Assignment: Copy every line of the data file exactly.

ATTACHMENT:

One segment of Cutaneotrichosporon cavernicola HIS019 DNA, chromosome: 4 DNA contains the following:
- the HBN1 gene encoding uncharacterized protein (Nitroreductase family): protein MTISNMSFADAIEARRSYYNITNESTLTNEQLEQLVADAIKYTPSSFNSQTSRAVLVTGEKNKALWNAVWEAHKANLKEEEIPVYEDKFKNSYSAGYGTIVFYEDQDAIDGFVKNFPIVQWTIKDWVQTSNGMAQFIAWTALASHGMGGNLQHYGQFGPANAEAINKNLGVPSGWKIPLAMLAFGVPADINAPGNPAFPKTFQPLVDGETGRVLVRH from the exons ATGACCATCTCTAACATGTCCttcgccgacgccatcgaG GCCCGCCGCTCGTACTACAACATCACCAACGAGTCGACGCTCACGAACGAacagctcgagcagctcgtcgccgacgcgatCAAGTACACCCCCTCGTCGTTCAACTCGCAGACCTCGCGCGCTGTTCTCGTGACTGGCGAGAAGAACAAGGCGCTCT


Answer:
One segment of Cutaneotrichosporon cavernicola HIS019 DNA, chromosome: 4 DNA contains the following:
- the HBN1 gene encoding uncharacterized protein (Nitroreductase family): protein MTISNMSFADAIEARRSYYNITNESTLTNEQLEQLVADAIKYTPSSFNSQTSRAVLVTGEKNKALWNAVWEAHKANLKEEEIPVYEDKFKNSYSAGYGTIVFYEDQDAIDGFVKNFPIVQWTIKDWVQTSNGMAQFIAWTALASHGMGGNLQHYGQFGPANAEAINKNLGVPSGWKIPLAMLAFGVPADINAPGNPAFPKTFQPLVDGETGRVLVRH from the exons ATGACCATCTCTAACATGTCCttcgccgacgccatcgaG GCCCGCCGCTCGTACTACAACATCACCAACGAGTCGACGCTCACGAACGAacagctcgagcagctcgtcgccgacgcgatCAAGTACACCCCCTCGTCGTTCAACTCGCAGACCTCGCGCGCTGTTCTCGTGACTGGCGAGAAGAACAAGGCGCTCT